Search for Angel Flight crash victim continues
EPHRATAH – Rescue workers this morning began the fourth day of a search for the body of a brain-cancer patient who is presumed dead from a plane crash Friday.
Frank and Evelyn Amerosa of Utica were aboard an Angel Flight on Friday night when the twin-engine aircraft went down in Ephratah.
Rescue workers have been scouring woods and a murky pond where the bulk of the aircraft was submerged. Wreckage from the crash was dispersed over a large area, with pieces of the plane and documents found as far as five miles away, authorities said.
John Campbell, 70, of Stamford, Conn., was flying the couple back from the Boston area, where Frank Amerosa was being treated for brain cancer, officials and family said.
The bodies of both Campbell and Evelyn Amerosa were recovered from the rural crash site.
Searchers continued to look for the body of 64-year-old Frank Amerosa this morning.
State Forest Ranger Lt. Steven Preston said this morning about 40 to 45 volunteers from the State Search and Rescue Team would conduct a land search today.
He said the team is trained by rangers and includes four dog units that will go over the area already searched to see if they can uncover anything others may have missed.
Preston said no state police helicopter will be used for an aerial search today. A helicopter was at the scene over the holiday weekend.
Rockwood-Garoga-Lassellsville Volunteer Fire Company Chief Mark Souza said this morning the search teams already have covered a two-mile radius around the crash site, which is off Route 29 near the Royal Mountain Campsites.
He said a dive team was called in to remove plane wreckage submerged in the pond.
“They are here setting up,” Souza said this morning.
He said he couldn’t speculate whether workers will remove the plane from the water today.
The pond is off Route 29 opposite the campsites.
On Monday, Fulton County Fire Coordinator Allan Polmateer said crews from local fire departments, the state police and state park rangers were searching wooded areas in sections and double-checking their search.
Polmateer said two square miles were covered on foot and three square miles by helicopter as of Monday afternoon.
“There is a lot of heavy tree coverage,” Polmateer said.
Crews also were working around the pond area Monday.
Frank Amerosa, a retired trucker, had been diagnosed with brain cancer more than a year ago.
Campbell was a volunteer pilot for Angel Flight, a nonprofit group that arranges free air transportation for the sick. Angel Flight Northeast said it has set up free air transportation and medical care for more than 65,000 children and adults on about 60,000 flights covering more than 12 million miles. It was founded in 1996.
National Transportation Safety Board spokesman Eric Weiss said over the weekend equipment and personnel will pull the fuselage from the water. Other debris has been collected from surrounding woods and fields and will be examined along with the main body of wreckage.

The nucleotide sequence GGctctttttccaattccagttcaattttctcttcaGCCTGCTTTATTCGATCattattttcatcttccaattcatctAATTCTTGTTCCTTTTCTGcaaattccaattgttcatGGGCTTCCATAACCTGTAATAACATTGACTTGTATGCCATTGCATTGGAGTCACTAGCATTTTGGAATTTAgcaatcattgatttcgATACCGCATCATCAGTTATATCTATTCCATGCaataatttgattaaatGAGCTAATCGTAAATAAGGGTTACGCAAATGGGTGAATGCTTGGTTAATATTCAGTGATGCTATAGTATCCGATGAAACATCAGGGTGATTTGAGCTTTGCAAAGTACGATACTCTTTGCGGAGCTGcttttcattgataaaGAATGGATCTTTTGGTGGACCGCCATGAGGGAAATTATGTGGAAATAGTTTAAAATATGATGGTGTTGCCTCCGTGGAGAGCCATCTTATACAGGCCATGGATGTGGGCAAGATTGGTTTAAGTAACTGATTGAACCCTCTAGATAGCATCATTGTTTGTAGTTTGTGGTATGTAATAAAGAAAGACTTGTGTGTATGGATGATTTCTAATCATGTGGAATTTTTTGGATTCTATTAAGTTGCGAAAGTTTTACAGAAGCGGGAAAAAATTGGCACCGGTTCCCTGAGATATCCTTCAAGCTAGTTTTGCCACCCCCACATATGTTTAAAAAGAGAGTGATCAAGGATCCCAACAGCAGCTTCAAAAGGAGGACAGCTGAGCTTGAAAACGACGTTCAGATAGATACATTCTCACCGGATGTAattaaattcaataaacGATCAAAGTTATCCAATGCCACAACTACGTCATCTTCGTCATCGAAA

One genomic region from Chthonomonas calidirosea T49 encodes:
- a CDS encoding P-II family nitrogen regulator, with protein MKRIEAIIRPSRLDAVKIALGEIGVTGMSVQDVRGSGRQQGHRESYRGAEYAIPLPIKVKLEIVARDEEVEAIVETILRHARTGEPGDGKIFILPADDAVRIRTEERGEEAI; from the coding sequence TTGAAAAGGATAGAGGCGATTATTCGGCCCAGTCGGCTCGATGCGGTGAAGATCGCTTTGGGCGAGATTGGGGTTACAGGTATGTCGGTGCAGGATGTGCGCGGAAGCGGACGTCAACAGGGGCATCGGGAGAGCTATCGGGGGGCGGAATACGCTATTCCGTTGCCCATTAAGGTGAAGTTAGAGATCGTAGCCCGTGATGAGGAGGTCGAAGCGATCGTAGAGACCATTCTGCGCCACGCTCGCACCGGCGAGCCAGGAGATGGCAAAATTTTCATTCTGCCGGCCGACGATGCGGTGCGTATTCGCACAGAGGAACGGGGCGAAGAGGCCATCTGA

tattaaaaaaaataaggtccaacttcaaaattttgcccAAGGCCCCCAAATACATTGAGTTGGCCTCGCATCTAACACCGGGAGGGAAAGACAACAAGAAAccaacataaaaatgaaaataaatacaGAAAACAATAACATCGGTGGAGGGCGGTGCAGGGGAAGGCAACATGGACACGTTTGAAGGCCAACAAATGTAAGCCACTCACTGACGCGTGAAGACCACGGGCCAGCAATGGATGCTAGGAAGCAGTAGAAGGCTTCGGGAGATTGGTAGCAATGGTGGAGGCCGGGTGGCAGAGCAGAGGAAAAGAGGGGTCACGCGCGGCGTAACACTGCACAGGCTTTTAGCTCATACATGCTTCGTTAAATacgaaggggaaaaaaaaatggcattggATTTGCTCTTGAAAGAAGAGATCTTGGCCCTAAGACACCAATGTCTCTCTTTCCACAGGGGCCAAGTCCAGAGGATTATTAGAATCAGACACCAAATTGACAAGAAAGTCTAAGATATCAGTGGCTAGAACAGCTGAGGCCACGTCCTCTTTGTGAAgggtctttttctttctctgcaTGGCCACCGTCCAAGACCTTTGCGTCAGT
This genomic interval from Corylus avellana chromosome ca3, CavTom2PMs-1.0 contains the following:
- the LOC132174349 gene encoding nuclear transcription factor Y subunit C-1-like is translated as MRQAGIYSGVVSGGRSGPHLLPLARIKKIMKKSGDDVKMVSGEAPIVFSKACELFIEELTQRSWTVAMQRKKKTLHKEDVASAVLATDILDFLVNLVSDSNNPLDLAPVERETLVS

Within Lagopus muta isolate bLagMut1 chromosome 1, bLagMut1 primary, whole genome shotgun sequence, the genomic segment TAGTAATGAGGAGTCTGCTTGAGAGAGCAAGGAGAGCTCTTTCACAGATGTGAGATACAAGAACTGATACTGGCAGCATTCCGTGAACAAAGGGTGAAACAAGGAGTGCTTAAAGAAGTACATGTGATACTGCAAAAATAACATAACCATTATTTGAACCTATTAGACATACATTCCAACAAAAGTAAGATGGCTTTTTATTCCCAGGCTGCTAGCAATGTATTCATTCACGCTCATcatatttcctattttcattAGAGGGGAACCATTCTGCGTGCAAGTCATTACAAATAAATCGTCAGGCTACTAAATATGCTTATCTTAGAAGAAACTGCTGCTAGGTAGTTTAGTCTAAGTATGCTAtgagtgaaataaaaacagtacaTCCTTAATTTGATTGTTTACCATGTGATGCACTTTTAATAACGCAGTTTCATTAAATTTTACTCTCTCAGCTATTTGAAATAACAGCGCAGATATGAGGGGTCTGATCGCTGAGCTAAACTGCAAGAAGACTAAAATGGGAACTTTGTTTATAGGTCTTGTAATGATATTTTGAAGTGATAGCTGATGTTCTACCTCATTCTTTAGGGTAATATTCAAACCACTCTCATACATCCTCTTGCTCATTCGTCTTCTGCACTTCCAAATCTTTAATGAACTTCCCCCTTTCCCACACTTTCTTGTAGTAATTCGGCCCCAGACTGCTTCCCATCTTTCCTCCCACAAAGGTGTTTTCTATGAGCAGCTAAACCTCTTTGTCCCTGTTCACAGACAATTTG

Investigators are also looking for smartphones, GPS devices, computer tablets or other items that could “give the investigators some electronic evidence of what happened in the last minutes of flight,” he said.
The Piper PA 34 departed from Hanscom Field in Bedford, Mass., and was headed to Rome, N.Y., before it crashed just after 5 p.m. Friday, Federal Aviation Administration spokeswoman Kathleen Bergen said. The plane did not issue a distress call before losing radar and radio contact, the NTSB said.
Fulton County Sheriff Thomas Lorey said the aircraft was lost on radar at about 7,000 feet.
Weiss said a preliminary NTSB report on the accident will be issued in about two weeks, with a final report on the probable cause in about 18 months.
Evelyn Amerosa, 58, worked at a nursing home directing residents in activities such as bingo and trips – a job she loved, said her daughter Heather Theobald. She said her mother had been with her stepfather for at least 16 years. The couple loved to travel and had recently returned from the Bahamas.
“Very happy, very much love, very optimistic, they did everything for anybody,” Theobald said. “They were just very good people. They were loved by a lot of people.”
A statement from the family of John Campbell said, “John loved to fly and truly believed in the mission of Angel Flight. He loved volunteering his time and we take some solace in the fact he died doing something he loved while trying to help others.”
Witnesses described the destruction that started in the air above Ephratah.
Joan Dudley, owner of Granny’s Ice Cream Shanty, which is less than a mile from the crash site, said she and her employees saw the plane flip, then fall apart Friday night.
“Parts and pieces of it were flying through the sky, and a body fell out,” Dudley said.
They called 911 as they parked their car and ran to the crash site in the rain to see if they could rescue anyone.
“Airplane parts were all over the place,” she said. “They were picking them up all over.”
Ephratah resident Roger Berry, 75, said he was outside chopping wood when the plane crashed. “When I heard it, I knew something was wrong,” Berry said.
The Associated Press contributed to this report.